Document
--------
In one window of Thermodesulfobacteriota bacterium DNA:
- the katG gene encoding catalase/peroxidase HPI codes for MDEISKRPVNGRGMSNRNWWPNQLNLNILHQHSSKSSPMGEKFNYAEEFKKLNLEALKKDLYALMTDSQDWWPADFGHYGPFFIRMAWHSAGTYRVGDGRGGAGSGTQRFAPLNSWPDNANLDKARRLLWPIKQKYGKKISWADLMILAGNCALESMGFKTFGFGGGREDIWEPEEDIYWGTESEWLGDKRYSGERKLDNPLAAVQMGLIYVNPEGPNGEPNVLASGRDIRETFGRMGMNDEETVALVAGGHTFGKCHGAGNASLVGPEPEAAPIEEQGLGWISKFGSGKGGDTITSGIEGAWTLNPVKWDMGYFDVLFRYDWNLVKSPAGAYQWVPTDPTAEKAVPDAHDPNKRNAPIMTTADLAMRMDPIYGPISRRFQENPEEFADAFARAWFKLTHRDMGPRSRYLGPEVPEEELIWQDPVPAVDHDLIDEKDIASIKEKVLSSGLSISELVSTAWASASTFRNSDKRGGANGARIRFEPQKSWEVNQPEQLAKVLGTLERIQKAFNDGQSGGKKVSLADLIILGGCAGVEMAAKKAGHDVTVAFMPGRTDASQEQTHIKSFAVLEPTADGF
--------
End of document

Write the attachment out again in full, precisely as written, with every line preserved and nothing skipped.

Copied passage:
In one window of Thermodesulfobacteriota bacterium DNA:
- the katG gene encoding catalase/peroxidase HPI codes for MDEISKRPVNGRGMSNRNWWPNQLNLNILHQHSSKSSPMGEKFNYAEEFKKLNLEALKKDLYALMTDSQDWWPADFGHYGPFFIRMAWHSAGTYRVGDGRGGAGSGTQRFAPLNSWPDNANLDKARRLLWPIKQKYGKKISWADLMILAGNCALESMGFKTFGFGGGREDIWEPEEDIYWGTESEWLGDKRYSGERKLDNPLAAVQMGLIYVNPEGPNGEPNVLASGRDIRETFGRMGMNDEETVALVAGGHTFGKCHGAGNASLVGPEPEAAPIEEQGLGWISKFGSGKGGDTITSGIEGAWTLNPVKWDMGYFDVLFRYDWNLVKSPAGAYQWVPTDPTAEKAVPDAHDPNKRNAPIMTTADLAMRMDPIYGPISRRFQENPEEFADAFARAWFKLTHRDMGPRSRYLGPEVPEEELIWQDPVPAVDHDLIDEKDIASIKEKVLSSGLSISELVSTAWASASTFRNSDKRGGANGARIRFEPQKSWEVNQPEQLAKVLGTLERIQKAFNDGQSGGKKVSLADLIILGGCAGVEMAAKKAGHDVTVAFMPGRTDASQEQTHIKSFAVLEPTADGF